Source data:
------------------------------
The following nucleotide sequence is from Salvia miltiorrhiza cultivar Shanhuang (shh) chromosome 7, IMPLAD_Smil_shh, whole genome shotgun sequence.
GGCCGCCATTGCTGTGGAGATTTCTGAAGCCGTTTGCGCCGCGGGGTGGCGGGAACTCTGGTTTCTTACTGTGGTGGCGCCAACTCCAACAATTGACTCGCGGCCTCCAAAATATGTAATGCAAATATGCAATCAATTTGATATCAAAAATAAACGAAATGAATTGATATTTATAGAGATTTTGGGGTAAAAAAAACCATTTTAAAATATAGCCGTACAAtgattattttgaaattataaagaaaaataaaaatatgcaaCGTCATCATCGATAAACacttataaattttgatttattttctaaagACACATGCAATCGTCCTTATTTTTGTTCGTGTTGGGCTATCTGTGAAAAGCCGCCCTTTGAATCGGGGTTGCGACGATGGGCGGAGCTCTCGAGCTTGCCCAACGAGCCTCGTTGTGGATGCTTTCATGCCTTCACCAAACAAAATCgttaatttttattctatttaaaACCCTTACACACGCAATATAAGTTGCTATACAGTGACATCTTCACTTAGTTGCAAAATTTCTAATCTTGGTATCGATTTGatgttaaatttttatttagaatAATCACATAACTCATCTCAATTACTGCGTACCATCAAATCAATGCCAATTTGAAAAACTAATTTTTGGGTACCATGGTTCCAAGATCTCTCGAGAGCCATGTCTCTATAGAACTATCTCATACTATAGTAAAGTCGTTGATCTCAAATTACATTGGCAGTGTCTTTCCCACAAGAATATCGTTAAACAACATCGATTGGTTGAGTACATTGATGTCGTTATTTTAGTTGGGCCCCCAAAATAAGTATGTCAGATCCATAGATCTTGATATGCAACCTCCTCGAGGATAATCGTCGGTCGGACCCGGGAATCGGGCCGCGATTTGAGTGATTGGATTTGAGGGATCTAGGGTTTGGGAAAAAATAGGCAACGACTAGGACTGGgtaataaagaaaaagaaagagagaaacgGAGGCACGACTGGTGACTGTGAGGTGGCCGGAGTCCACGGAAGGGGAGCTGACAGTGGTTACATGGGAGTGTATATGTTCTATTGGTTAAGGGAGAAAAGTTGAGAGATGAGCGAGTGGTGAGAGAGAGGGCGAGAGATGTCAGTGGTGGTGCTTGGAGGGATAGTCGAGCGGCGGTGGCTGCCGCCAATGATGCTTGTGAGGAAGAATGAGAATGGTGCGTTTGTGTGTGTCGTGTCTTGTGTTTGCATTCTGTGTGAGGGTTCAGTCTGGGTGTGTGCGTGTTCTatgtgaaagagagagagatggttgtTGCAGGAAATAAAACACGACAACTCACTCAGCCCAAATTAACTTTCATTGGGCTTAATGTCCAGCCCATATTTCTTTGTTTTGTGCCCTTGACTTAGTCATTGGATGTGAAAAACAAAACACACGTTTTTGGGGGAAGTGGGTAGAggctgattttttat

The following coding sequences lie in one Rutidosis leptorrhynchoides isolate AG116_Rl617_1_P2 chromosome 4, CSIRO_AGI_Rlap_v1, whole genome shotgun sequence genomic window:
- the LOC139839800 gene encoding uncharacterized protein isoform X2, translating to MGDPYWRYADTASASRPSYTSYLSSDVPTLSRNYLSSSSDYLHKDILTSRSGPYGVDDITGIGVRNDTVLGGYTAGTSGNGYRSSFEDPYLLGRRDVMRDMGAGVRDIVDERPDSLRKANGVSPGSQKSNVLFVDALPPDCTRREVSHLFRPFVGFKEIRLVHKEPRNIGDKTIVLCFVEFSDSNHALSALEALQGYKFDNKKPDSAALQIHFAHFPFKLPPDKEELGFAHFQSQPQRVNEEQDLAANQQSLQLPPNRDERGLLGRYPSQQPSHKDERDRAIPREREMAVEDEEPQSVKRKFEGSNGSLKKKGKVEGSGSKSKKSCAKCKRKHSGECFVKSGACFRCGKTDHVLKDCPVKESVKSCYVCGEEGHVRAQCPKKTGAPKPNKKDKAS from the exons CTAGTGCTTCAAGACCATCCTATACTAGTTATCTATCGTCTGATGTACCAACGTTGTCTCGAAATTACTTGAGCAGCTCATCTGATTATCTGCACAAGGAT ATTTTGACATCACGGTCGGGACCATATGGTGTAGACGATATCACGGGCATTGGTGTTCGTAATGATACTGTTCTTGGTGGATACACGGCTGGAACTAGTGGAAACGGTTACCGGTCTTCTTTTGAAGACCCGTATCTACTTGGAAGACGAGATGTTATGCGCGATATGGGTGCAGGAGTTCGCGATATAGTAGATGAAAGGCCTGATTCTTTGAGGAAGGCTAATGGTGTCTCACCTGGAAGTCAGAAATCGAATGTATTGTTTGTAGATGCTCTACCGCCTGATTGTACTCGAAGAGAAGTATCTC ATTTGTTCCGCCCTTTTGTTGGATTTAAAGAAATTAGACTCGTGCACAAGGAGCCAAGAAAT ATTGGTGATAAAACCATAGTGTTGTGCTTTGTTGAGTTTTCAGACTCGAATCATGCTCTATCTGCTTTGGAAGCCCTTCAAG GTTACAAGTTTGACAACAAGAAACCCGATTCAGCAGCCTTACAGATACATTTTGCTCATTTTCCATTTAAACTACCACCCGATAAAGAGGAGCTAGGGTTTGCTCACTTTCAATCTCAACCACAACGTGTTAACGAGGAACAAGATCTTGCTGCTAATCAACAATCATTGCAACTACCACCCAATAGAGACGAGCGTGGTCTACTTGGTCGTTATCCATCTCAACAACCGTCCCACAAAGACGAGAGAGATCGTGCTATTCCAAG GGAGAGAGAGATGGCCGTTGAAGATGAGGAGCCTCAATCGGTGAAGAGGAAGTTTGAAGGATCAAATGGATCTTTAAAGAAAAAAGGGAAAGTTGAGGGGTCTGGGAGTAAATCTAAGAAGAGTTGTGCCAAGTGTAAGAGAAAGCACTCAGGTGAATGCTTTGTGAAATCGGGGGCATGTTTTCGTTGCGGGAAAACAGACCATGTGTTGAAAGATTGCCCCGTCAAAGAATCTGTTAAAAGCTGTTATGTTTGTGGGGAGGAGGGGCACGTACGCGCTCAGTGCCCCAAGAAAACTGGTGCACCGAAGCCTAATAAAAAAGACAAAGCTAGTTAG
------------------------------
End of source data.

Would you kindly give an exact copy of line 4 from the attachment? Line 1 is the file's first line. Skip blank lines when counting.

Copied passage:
- the LOC139839800 gene encoding uncharacterized protein isoform X2, translating to MGDPYWRYADTASASRPSYTSYLSSDVPTLSRNYLSSSSDYLHKDILTSRSGPYGVDDITGIGVRNDTVLGGYTAGTSGNGYRSSFEDPYLLGRRDVMRDMGAGVRDIVDERPDSLRKANGVSPGSQKSNVLFVDALPPDCTRREVSHLFRPFVGFKEIRLVHKEPRNIGDKTIVLCFVEFSDSNHALSALEALQGYKFDNKKPDSAALQIHFAHFPFKLPPDKEELGFAHFQSQPQRVNEEQDLAANQQSLQLPPNRDERGLLGRYPSQQPSHKDERDRAIPREREMAVEDEEPQSVKRKFEGSNGSLKKKGKVEGSGSKSKKSCAKCKRKHSGECFVKSGACFRCGKTDHVLKDCPVKESVKSCYVCGEEGHVRAQCPKKTGAPKPNKKDKAS from the exons CTAGTGCTTCAAGACCATCCTATACTAGTTATCTATCGTCTGATGTACCAACGTTGTCTCGAAATTACTTGAGCAGCTCATCTGATTATCTGCACAAGGAT ATTTTGACATCACGGTCGGGACCATATGGTGTAGACGATATCACGGGCATTGGTGTTCGTAATGATACTGTTCTTGGTGGATACACGGCTGGAACTAGTGGAAACGGTTACCGGTCTTCTTTTGAAGACCCGTATCTACTTGGAAGACGAGATGTTATGCGCGATATGGGTGCAGGAGTTCGCGATATAGTAGATGAAAGGCCTGATTCTTTGAGGAAGGCTAATGGTGTCTCACCTGGAAGTCAGAAATCGAATGTATTGTTTGTAGATGCTCTACCGCCTGATTGTACTCGAAGAGAAGTATCTC ATTTGTTCCGCCCTTTTGTTGGATTTAAAGAAATTAGACTCGTGCACAAGGAGCCAAGAAAT ATTGGTGATAAAACCATAGTGTTGTGCTTTGTTGAGTTTTCAGACTCGAATCATGCTCTATCTGCTTTGGAAGCCCTTCAAG GTTACAAGTTTGACAACAAGAAACCCGATTCAGCAGCCTTACAGATACATTTTGCTCATTTTCCATTTAAACTACCACCCGATAAAGAGGAGCTAGGGTTTGCTCACTTTCAATCTCAACCACAACGTGTTAACGAGGAACAAGATCTTGCTGCTAATCAACAATCATTGCAACTACCACCCAATAGAGACGAGCGTGGTCTACTTGGTCGTTATCCATCTCAACAACCGTCCCACAAAGACGAGAGAGATCGTGCTATTCCAAG GGAGAGAGAGATGGCCGTTGAAGATGAGGAGCCTCAATCGGTGAAGAGGAAGTTTGAAGGATCAAATGGATCTTTAAAGAAAAAAGGGAAAGTTGAGGGGTCTGGGAGTAAATCTAAGAAGAGTTGTGCCAAGTGTAAGAGAAAGCACTCAGGTGAATGCTTTGTGAAATCGGGGGCATGTTTTCGTTGCGGGAAAACAGACCATGTGTTGAAAGATTGCCCCGTCAAAGAATCTGTTAAAAGCTGTTATGTTTGTGGGGAGGAGGGGCACGTACGCGCTCAGTGCCCCAAGAAAACTGGTGCACCGAAGCCTAATAAAAAAGACAAAGCTAGTTAG